Sure, well, there are different situations of use, I suppose. You may be working with a current user, someone who's very familiar with the product. In which case, you would want them to demonstrate what they do on a regular basis and have them nominate the tasks and show you how they go about it. If you're working with someone who is not a user of the system, or it's a new product that doesn't exist yet, then you want to do some hypothesis testing. We work with a lot of user experience specialists who are just coming into the field and they tend to have a lot of enthusiasm for working with users, a lot of excitement. They know that they need to establish rapport and build empathy, but one area where we think training programs could do perhaps a bit more to prepare people for the field is to help them understand how to generate and test hypotheses. We certainly want to know how people approach an interface on their own, given a general goal. It's very interesting, it's sort of the fly on the wall scenario. But if your question is do we have the right categories here, have we set up the structure of this application in the best way, then you should have tasks where the target is in each of those areas. And you can combine it with a more open-ended approach, you can do half sessions one way, half sessions, the other. But you want to make sure that you're giving people that specific target and then seeing how they get there. Do they go right there? Great. And then it's probably a decent category that's well labeled. Do they consistently visit a different section because they're interpreting that section slightly differently than you thought? Okay, that's data. You can figure out what changes do you need to make to accommodate that. But if people don't have the opportunity to look for something in the categories you've created, then you won't know if they're effective in helping people get there. So it's important in the test prep phase to identify, okay, what are our hypotheses? Where do we think people might struggle? Where do we hope they will succeed? It's equally important to test things that you believe in and things that you suspect are problematic, and then set up tasks that give people the opportunity to go to those areas. And if they do, great. And if they don't, well, then you know what work you have left to do.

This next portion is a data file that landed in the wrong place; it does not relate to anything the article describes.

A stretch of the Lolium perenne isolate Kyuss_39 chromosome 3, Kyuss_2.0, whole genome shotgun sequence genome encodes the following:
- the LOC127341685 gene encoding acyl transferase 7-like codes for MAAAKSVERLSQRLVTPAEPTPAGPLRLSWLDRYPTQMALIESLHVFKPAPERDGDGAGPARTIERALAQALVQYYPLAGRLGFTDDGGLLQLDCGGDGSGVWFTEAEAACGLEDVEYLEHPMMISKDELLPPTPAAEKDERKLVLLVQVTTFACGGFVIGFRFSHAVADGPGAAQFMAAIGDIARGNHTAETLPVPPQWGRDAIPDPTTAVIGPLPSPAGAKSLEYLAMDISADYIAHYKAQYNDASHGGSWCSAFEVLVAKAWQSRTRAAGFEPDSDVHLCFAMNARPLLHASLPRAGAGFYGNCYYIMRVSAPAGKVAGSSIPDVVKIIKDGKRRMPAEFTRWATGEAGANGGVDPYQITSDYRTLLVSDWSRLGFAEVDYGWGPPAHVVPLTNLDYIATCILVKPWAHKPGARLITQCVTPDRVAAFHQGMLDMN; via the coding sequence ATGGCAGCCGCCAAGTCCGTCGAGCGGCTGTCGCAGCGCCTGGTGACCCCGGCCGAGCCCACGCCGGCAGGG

Dan Berlin:

Great. What else? Are there other warning signs of IA problems that we should be thinking about?

Kathi Kaiser:

Sure, a baffling behavior sometimes, especially when you're facilitating the session, and you just want to ask the person, why are you doing that? And of course, you can't. When they repeatedly click on a link for the page they're already on. And sometimes it's a poorly placed in line link, that's just bad content design; why would you inline link to the current page? Sometimes those things slip through. But more often, it's a link in the navigation. So they are on a content page, they're consuming the content, it's maybe a partial answer, or not quite what they're looking for. And then they see the link in the navigation to that page, and there's something about the way that's labeled that is really compelling. And they're like, "Oh, I'm going to go there, that will have my answer." And especially if they've scrolled down, if clicking on that refreshes the page, sometimes they don't even recognize that it's exactly where they had been. And so they start reading all over again and processing the page all over again. And then, I have to say, it's sad but true, they get to that same point and they think, "Oh, wait, no, this link on the side, this is what I want," and they do it all over again. So that could be a problem with the page itself, like it's not the right cut on the information, it's not comprehensive enough, or it's too narrow. Or it could be the label is misleading and they're expecting a different type of information than is actually provided on the screen.